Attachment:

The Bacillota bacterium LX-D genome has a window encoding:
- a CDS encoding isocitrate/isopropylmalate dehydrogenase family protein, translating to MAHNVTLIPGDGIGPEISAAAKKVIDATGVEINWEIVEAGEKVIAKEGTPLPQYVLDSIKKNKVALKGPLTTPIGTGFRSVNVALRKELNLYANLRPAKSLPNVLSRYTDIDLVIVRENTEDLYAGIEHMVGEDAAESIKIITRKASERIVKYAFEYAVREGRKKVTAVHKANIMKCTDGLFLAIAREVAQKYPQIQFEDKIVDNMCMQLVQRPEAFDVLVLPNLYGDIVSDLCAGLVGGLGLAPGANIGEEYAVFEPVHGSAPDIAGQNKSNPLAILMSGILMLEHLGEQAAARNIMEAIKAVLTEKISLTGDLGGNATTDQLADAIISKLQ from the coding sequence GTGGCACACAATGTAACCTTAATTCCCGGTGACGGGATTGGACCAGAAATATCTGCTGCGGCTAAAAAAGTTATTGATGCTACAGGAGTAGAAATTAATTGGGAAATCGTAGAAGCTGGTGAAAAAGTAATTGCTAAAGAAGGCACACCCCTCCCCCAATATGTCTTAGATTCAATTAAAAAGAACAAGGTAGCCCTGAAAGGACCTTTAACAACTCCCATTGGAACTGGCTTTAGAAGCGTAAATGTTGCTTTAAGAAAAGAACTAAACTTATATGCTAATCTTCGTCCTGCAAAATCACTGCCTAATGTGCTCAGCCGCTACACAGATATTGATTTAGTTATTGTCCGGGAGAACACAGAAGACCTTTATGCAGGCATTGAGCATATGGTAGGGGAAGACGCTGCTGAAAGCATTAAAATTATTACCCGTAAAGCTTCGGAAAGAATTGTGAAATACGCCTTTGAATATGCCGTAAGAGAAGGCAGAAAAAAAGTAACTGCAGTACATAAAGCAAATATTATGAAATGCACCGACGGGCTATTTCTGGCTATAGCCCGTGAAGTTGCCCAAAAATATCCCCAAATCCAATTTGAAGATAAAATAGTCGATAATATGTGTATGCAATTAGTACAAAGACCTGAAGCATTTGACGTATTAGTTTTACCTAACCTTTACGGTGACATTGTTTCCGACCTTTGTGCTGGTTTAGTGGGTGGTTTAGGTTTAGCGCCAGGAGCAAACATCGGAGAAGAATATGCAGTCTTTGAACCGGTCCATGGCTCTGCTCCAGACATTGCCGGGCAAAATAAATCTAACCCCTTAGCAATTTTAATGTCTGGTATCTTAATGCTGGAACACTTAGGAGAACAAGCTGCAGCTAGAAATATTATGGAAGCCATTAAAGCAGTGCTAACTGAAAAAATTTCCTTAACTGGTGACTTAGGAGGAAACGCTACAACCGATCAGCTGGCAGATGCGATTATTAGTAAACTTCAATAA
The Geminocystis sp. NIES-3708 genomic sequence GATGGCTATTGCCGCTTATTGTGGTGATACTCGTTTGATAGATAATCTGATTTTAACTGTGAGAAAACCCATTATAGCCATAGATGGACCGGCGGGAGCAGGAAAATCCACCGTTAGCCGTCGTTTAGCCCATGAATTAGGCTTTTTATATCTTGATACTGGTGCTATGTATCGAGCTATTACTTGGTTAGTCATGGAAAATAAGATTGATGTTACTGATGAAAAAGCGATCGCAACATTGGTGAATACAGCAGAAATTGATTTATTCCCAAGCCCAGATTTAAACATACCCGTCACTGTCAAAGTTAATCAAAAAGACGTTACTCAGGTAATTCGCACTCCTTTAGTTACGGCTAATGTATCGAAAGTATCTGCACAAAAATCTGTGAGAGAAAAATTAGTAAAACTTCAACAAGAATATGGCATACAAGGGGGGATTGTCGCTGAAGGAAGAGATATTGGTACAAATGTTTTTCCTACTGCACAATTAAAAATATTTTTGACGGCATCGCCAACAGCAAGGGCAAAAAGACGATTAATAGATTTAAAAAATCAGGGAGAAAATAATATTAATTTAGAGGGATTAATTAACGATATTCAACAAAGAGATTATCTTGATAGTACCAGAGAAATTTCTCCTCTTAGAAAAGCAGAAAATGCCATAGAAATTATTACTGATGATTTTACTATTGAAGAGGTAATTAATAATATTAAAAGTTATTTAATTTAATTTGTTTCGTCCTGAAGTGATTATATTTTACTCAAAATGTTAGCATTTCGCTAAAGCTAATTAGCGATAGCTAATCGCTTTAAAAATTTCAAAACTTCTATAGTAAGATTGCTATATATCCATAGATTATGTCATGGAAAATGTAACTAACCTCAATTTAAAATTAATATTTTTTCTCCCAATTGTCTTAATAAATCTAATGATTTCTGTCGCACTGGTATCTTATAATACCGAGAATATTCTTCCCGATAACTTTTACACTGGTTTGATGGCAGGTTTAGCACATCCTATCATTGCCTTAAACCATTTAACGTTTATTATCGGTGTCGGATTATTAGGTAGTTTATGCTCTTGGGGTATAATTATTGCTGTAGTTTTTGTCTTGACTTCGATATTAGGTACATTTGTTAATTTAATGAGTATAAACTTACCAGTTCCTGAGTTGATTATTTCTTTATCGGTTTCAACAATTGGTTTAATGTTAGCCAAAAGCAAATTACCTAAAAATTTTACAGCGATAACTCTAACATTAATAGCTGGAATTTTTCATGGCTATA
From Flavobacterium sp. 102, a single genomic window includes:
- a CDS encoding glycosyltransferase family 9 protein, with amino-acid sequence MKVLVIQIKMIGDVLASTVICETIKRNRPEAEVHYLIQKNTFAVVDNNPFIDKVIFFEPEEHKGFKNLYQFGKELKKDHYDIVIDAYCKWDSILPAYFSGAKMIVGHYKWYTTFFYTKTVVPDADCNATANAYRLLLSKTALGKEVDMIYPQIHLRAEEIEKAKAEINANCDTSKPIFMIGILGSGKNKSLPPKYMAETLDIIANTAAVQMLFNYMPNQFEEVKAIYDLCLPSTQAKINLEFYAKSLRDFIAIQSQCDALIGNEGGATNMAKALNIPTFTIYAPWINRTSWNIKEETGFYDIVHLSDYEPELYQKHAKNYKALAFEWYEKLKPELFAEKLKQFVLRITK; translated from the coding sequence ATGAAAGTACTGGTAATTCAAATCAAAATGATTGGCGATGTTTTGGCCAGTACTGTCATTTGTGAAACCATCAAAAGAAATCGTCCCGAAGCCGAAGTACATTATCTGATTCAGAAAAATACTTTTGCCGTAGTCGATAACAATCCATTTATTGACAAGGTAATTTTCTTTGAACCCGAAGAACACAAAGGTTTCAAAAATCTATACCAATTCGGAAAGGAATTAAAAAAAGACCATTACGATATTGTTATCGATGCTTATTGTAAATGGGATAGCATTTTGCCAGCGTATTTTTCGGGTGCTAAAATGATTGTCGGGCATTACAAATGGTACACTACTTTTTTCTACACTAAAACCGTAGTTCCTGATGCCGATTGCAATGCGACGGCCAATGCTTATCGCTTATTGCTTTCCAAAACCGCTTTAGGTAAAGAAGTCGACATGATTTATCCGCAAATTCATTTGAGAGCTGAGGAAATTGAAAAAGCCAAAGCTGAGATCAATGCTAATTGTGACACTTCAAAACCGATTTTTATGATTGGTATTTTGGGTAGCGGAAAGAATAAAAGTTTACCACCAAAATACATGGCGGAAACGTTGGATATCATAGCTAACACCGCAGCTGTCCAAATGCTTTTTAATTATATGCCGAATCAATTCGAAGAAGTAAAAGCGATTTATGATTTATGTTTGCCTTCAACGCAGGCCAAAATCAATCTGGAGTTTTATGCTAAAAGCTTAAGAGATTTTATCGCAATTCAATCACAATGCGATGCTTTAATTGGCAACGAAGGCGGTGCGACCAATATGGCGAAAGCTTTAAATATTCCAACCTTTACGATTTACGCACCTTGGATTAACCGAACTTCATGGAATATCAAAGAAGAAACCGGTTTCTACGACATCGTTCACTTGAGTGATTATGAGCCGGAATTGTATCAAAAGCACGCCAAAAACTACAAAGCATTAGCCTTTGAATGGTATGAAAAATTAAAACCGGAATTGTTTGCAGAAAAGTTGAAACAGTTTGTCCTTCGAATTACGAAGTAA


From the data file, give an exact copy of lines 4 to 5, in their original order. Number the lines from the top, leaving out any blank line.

From Flavobacterium sp. 102, a single genomic window includes:
- a CDS encoding glycosyltransferase family 9 protein, with amino-acid sequence MKVLVIQIKMIGDVLASTVICETIKRNRPEAEVHYLIQKNTFAVVDNNPFIDKVIFFEPEEHKGFKNLYQFGKELKKDHYDIVIDAYCKWDSILPAYFSGAKMIVGHYKWYTTFFYTKTVVPDADCNATANAYRLLLSKTALGKEVDMIYPQIHLRAEEIEKAKAEINANCDTSKPIFMIGILGSGKNKSLPPKYMAETLDIIANTAAVQMLFNYMPNQFEEVKAIYDLCLPSTQAKINLEFYAKSLRDFIAIQSQCDALIGNEGGATNMAKALNIPTFTIYAPWINRTSWNIKEETGFYDIVHLSDYEPELYQKHAKNYKALAFEWYEKLKPELFAEKLKQFVLRITK; translated from the coding sequence ATGAAAGTACTGGTAATTCAAATCAAAATGATTGGCGATGTTTTGGCCAGTACTGTCATTTGTGAAACCATCAAAAGAAATCGTCCCGAAGCCGAAGTACATTATCTGATTCAGAAAAATACTTTTGCCGTAGTCGATAACAATCCATTTATTGACAAGGTAATTTTCTTTGAACCCGAAGAACACAAAGGTTTCAAAAATCTATACCAATTCGGAAAGGAATTAAAAAAAGACCATTACGATATTGTTATCGATGCTTATTGTAAATGGGATAGCATTTTGCCAGCGTATTTTTCGGGTGCTAAAATGATTGTCGGGCATTACAAATGGTACACTACTTTTTTCTACACTAAAACCGTAGTTCCTGATGCCGATTGCAATGCGACGGCCAATGCTTATCGCTTATTGCTTTCCAAAACCGCTTTAGGTAAAGAAGTCGACATGATTTATCCGCAAATTCATTTGAGAGCTGAGGAAATTGAAAAAGCCAAAGCTGAGATCAATGCTAATTGTGACACTTCAAAACCGATTTTTATGATTGGTATTTTGGGTAGCGGAAAGAATAAAAGTTTACCACCAAAATACATGGCGGAAACGTTGGATATCATAGCTAACACCGCAGCTGTCCAAATGCTTTTTAATTATATGCCGAATCAATTCGAAGAAGTAAAAGCGATTTATGATTTATGTTTGCCTTCAACGCAGGCCAAAATCAATCTGGAGTTTTATGCTAAAAGCTTAAGAGATTTTATCGCAATTCAATCACAATGCGATGCTTTAATTGGCAACGAAGGCGGTGCGACCAATATGGCGAAAGCTTTAAATATTCCAACCTTTACGATTTACGCACCTTGGATTAACCGAACTTCATGGAATATCAAAGAAGAAACCGGTTTCTACGACATCGTTCACTTGAGTGATTATGAGCCGGAATTGTATCAAAAGCACGCCAAAAACTACAAAGCATTAGCCTTTGAATGGTATGAAAAATTAAAACCGGAATTGTTTGCAGAAAAGTTGAAACAGTTTGTCCTTCGAATTACGAAGTAA